Tag Archives: Mutual Submission

You Would Love Submission If You Properly Understood It!

Someday I’ll need to start a collection of when Christians say, “Wives, you would love submitting to your husband if you understood submission properly!” It’s a well-meaning sentiment, but it’s a lie, and one that leaves women confused as they struggle with the concept.

On one hand, Christian women do want to obey God. On the other hand, these same women still have a sinful nature that wants to disobey God. Just like with men, they have a battle going on in their minds where they have two natures waging war against each other. Knowing what the Bible commands us to do is key to discerning what actions constitute obedience and disobedience. We cannot determine what actions are Godly based upon our feelings. This is especially true for women given the fickle nature of their emotions.

What I’ve seen is that Christian women try to broach the topic of wifely submission by assuring their female audience that the reason they have an immediate negative reaction to the concept is because they simply don’t understand it. They follow this up with a complaint that our society has made submission a dirty word, but the true biblical definition is one you would be happy to embrace.

Take a video by Jackie Angel called What it Means to Submit to Your Husband:

In this video she makes a few faces she says she has made and has seen other women make when submission is preached on in church:

At 1:09 she says:

I’m going to share with you what it actually means because it’s so beautiful!

What follows is she reads Ephesians 5:21-32, and then at 2:22 says that submit means,

“to be under the mission”. So, wives, be under the mission of your husband. And then it says husbands, love your wife as Christ loved the church. Um, the mission of a husband is to lay his life down for his wife. To love her as Christ loved the church. How did Christ love the church? He laid his life down he sacrificed his life so that we might live. So, husbands, like- That’s the mission of a husband, is to lay his life down. It doesn’t say in there, ‘husbands, your mission is to treat your wife like an object, to treat her like property, to be a domineering man, to be prideful, to be- no. It’s saying to love her as Christ loved her, with tenderness, with beauty, with gentleness, to lay your life down, to sacrifice your pride.”

This is a standard method of sanitizing what the Bible says. Submit does not mean ‘to be under the mission’. It means to be obedient, and no one in a debate/dialogue setting could dispute that. But, having inserted that awkward definition, Jackie then says that the husband’s “mission” is to be super duper nice to his wife and never be egotistical, which also isn’t what the text says. Having done that, she says at 3:05,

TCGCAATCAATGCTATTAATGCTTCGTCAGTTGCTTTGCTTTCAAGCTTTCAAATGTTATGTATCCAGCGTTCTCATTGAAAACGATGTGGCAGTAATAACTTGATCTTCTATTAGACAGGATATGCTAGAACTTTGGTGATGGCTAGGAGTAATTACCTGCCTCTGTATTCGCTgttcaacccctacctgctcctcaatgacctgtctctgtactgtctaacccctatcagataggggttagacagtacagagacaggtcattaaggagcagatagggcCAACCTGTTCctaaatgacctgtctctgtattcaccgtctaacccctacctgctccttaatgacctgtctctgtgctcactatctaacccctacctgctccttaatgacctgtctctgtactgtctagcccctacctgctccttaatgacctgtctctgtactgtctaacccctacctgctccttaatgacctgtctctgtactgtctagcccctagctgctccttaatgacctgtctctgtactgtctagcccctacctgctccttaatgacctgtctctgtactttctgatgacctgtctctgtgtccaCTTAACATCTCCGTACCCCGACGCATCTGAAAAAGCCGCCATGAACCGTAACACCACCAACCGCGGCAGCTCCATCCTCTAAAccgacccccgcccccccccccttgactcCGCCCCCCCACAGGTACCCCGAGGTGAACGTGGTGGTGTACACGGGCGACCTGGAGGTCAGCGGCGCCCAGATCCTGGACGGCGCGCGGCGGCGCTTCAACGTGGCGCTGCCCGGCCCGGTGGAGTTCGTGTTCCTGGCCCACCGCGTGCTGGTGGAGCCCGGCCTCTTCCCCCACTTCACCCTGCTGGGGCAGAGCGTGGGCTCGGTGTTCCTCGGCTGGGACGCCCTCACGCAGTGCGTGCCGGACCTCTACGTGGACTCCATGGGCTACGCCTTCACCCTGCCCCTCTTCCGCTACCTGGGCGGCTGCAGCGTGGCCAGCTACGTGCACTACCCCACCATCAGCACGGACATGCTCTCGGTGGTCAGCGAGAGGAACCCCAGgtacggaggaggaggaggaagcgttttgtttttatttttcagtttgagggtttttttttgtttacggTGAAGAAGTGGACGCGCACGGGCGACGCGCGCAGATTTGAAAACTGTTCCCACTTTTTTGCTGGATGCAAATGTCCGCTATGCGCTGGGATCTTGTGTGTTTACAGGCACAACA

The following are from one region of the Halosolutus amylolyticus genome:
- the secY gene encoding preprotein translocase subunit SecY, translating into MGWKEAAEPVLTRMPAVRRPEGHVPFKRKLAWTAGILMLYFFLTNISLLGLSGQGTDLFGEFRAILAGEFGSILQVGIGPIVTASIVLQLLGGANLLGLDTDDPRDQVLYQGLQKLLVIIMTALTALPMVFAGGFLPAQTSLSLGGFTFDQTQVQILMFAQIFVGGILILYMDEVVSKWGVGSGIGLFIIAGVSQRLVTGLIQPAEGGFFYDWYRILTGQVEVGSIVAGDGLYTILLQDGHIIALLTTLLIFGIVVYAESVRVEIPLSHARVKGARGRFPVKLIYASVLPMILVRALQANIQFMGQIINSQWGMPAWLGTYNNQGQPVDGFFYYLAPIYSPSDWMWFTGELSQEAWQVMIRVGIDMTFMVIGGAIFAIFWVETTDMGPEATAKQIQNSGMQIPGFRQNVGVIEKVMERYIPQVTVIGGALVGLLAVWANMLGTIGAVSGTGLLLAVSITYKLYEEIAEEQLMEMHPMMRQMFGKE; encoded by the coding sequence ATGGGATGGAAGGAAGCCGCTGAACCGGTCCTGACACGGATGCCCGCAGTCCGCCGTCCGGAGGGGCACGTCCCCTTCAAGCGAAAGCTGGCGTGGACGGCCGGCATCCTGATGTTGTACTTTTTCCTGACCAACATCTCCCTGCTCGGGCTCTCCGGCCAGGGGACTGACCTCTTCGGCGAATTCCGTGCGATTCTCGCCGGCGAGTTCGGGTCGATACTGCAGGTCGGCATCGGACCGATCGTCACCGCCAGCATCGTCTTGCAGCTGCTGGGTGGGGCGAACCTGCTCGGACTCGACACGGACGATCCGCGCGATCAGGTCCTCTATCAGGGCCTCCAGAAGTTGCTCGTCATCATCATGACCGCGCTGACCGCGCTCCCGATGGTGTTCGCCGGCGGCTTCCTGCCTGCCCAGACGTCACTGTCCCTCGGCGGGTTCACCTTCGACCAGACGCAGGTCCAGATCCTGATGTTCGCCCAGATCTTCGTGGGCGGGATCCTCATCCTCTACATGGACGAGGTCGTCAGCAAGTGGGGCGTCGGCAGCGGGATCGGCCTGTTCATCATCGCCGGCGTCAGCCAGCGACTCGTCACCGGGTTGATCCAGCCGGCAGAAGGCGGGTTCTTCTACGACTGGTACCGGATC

And women, I mean, that’s the kind of mission I want to be- like, that’s the kind of mission I will be like, “Heck yes, I support that mission! I’m gonna be under that mission.”

If you watch that portion of the video, you should see how hard she has to act as if she’s positively thrilled with what she’s saying. Whereas her faces of disgust and revulsion were quite convincing, this is pathetically artificial. Even after mangling the meaning of submission, she still can’t do a convincing job of faking “delight” at her feminist-friendly interpretation.

Her poor acting is just icing on the cake, of course. The truth is that wifely submission is not a doctrine that women will ever be “thrilled” to embrace. The fact that Jackie still doesn’t like it even when she twists its meaning to suit her feminism only proves this point beyond all question.

That being said, her point is clear: If biblical submission is taught, it should make Christian women happy to embrace it. Thus, a basic thought has been planted in her viewers’ minds: “I’m supposed to like submission.” Thus the groundwork has been laid for marital catastrophe, since these women are now prepped to gauge the validity of the doctrine of wifely submission with their feelings. If those women aren’t thrilled to death about what their pastor is teaching about submission, then something must be incorrect with what he’s preaching.

The fact of the matter is that submission is not a doctrine women are ever going to love. What Jackie has done is admit that women hate it. Submitting to their husbands is something she and they loathe, and at our core, we all know what submission truly means. It means someone else is in charge of us, and we must do as he says, like it or not. But, since Jackie has been told she is a strong woman (she says this multiple times in the video, and with indignation), she despises the prospect of her husband being in authority over her.

Jackie may have been saved this struggle had the Christians in her life simply explained what submission really means and acknowledged her ugly-face for what it was. It’s not due to a misunderstanding of submission, but a proper understanding of submission. Teaching what the Bible says requires violating women’s phony notions of self-esteem, hence they will never “like” it. But, a truly born-again Christian woman can still grow to accept it. Slaves were expected to respect and obey their evil masters in 1 Peter 2:18-20. If a slave can be expected to do it, then so can women today.

Even Mary Kassian could see through the spell!

Mutual Submission is a doctrine Christians invented decades ago to make marriage less repulsive to women’s sinful natures. We had grown tired of wringing our hands whenever we had to tell women they have to do what their husbands say. We had to find some way around it, and so we conceived a new strategy: Couple our teachings about the authority of the husband over his wife with a hasty assurance that husbands must also submit to their wives. See? Now we can assure the women we preach to that the only reason they think submission in marriage is a bad thing is because they thought they were the only ones who had to do it! Pure genius! Christian teachers latched onto it with glee and we continue to preach it to this day.